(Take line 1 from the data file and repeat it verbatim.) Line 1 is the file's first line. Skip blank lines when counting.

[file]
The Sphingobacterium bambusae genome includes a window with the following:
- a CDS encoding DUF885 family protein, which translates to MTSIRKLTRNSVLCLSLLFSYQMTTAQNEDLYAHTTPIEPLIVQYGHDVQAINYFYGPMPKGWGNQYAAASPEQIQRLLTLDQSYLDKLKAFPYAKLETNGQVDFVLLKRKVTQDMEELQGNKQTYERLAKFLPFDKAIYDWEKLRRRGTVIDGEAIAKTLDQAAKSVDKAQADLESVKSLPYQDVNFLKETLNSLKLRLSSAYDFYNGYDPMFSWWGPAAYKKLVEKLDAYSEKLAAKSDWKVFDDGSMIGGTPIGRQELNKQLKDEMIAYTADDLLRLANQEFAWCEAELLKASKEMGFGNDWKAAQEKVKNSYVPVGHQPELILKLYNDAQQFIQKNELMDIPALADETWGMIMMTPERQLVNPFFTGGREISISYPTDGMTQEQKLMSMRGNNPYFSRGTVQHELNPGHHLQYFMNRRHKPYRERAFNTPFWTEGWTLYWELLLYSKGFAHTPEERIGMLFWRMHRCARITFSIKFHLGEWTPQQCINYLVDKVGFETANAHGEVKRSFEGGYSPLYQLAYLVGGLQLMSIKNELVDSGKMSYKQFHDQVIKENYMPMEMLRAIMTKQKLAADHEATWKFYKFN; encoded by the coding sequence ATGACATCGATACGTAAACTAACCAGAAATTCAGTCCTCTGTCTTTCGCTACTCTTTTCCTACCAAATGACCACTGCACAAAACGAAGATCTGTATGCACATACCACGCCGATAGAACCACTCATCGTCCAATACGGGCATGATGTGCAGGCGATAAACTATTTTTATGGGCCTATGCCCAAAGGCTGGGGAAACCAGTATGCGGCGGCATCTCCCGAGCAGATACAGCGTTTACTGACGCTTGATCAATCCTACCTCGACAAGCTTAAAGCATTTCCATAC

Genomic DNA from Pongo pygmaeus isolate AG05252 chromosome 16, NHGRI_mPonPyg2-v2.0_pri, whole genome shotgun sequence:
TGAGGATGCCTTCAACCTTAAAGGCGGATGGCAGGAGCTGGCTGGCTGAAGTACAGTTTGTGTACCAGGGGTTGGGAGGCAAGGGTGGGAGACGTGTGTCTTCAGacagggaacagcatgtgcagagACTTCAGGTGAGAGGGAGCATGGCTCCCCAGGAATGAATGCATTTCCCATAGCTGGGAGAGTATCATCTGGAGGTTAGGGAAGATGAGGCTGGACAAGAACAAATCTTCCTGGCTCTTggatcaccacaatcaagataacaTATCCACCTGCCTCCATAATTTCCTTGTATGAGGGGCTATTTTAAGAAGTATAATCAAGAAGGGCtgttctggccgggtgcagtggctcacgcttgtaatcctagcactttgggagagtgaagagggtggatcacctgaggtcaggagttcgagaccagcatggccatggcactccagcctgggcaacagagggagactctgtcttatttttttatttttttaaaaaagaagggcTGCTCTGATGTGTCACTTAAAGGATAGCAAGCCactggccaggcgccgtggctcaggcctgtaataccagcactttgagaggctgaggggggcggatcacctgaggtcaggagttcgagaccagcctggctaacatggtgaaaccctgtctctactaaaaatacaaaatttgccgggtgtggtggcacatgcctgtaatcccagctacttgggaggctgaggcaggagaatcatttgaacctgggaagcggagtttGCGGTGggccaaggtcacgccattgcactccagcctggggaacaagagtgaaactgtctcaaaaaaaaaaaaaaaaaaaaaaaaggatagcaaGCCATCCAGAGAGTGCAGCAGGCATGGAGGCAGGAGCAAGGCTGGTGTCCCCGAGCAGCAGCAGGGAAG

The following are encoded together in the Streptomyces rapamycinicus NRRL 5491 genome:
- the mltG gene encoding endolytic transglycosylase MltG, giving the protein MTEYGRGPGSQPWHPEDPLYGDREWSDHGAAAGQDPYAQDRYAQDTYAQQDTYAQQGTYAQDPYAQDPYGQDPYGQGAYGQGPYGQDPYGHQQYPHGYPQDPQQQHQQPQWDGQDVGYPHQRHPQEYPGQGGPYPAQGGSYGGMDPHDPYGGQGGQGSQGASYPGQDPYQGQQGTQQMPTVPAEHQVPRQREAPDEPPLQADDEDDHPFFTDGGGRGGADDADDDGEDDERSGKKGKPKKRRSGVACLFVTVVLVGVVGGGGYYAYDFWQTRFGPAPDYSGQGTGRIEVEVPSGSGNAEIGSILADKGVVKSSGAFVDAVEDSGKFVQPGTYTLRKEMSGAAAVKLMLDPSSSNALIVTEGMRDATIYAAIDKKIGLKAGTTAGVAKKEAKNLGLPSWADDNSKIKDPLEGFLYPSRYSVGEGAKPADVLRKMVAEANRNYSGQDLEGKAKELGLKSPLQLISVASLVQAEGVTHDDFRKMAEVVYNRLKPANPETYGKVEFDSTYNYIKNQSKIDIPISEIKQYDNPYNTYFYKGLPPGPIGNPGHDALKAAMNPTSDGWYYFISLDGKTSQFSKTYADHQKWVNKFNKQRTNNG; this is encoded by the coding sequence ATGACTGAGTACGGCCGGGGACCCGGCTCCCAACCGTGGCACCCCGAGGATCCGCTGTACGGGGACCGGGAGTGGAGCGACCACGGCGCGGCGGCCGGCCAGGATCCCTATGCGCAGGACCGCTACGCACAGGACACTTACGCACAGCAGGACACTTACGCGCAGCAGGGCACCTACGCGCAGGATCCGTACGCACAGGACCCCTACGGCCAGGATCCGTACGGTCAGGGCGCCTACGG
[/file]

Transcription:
The Sphingobacterium bambusae genome includes a window with the following: